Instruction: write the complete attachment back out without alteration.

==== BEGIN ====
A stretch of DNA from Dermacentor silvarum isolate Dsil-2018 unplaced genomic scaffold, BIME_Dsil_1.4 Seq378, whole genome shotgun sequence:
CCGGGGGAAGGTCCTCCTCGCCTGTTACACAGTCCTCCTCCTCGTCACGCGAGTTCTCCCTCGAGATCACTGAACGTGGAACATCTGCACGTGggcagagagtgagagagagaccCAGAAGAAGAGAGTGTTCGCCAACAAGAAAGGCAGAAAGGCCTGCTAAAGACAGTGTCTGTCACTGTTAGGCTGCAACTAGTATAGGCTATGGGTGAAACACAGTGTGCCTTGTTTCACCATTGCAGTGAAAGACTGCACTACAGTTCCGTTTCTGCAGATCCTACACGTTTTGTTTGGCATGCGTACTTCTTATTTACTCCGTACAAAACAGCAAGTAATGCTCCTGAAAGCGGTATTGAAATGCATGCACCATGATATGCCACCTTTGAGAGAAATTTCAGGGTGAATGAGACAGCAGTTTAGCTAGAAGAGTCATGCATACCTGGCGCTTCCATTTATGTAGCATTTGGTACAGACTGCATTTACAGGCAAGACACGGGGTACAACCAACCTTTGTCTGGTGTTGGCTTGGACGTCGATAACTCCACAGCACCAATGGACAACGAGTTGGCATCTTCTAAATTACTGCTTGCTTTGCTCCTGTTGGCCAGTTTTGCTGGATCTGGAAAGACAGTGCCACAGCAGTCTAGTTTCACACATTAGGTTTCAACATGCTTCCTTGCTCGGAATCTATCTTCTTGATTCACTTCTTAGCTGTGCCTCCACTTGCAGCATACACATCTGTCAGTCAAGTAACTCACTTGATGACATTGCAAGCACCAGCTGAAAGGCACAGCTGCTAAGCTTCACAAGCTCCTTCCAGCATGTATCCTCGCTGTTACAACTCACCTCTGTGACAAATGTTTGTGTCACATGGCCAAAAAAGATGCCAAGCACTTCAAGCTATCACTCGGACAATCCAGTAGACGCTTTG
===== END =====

A stretch of DNA from Dermacentor silvarum isolate Dsil-2018 unplaced genomic scaffold, BIME_Dsil_1.4 Seq378, whole genome shotgun sequence:
CCGGGGGAAGGTCCTCCTCGCCTGTTACACAGTCCTCCTCCTCGTCACGCGAGTTCTCCCTCGAGATCACTGAACGTGGAACATCTGCACGTGggcagagagtgagagagagaccCAGAAGAAGAGAGTGTTCGCCAACAAGAAAGGCAGAAAGGCCTGCTAAAGACAGTGTCTGTCACTGTTAGGCTGCAACTAGTATAGGCTATGGGTGAAACACAGTGTGCCTTGTTTCACCATTGCAGTGAAAGACTGCACTACAGTTCCGTTTCTGCAGATCCTACACGTTTTGTTTGGCATGCGTACTTCTTATTTACTCCGTACAAAACAGCAAGTAATGCTCCTGAAAGCGGTATTGAAATGCATGCACCATGATATGCCACCTTTGAGAGAAATTTCAGGGTGAATGAGACAGCAGTTTAGCTAGAAGAGTCATGCATACCTGGCGCTTCCATTTATGTAGCATTTGGTACAGACTGCATTTACAGGCAAGACACGGGGTACAACCAACCTTTGTCTGGTGTTGGCTTGGACGTCGATAACTCCACAGCACCAATGGACAACGAGTTGGCATCTTCTAAATTACTGCTTGCTTTGCTCCTGTTGGCCAGTTTTGCTGGATCTGGAAAGACAGTGCCACAGCAGTCTAGTTTCACACATTAGGTTTCAACATGCTTCCTTGCTCGGAATCTATCTTCTTGATTCACTTCTTAGCTGTGCCTCCACTTGCAGCATACACATCTGTCAGTCAAGTAACTCACTTGATGACATTGCAAGCACCAGCTGAAAGGCACAGCTGCTAAGCTTCACAAGCTCCTTCCAGCATGTATCCTCGCTGTTACAACTCACCTCTGTGACAAATGTTTGTGTCACATGGCCAAAAAAGATGCCAAGCACTTCAAGCTATCACTCGGACAATCCAGTAGACGCTTTG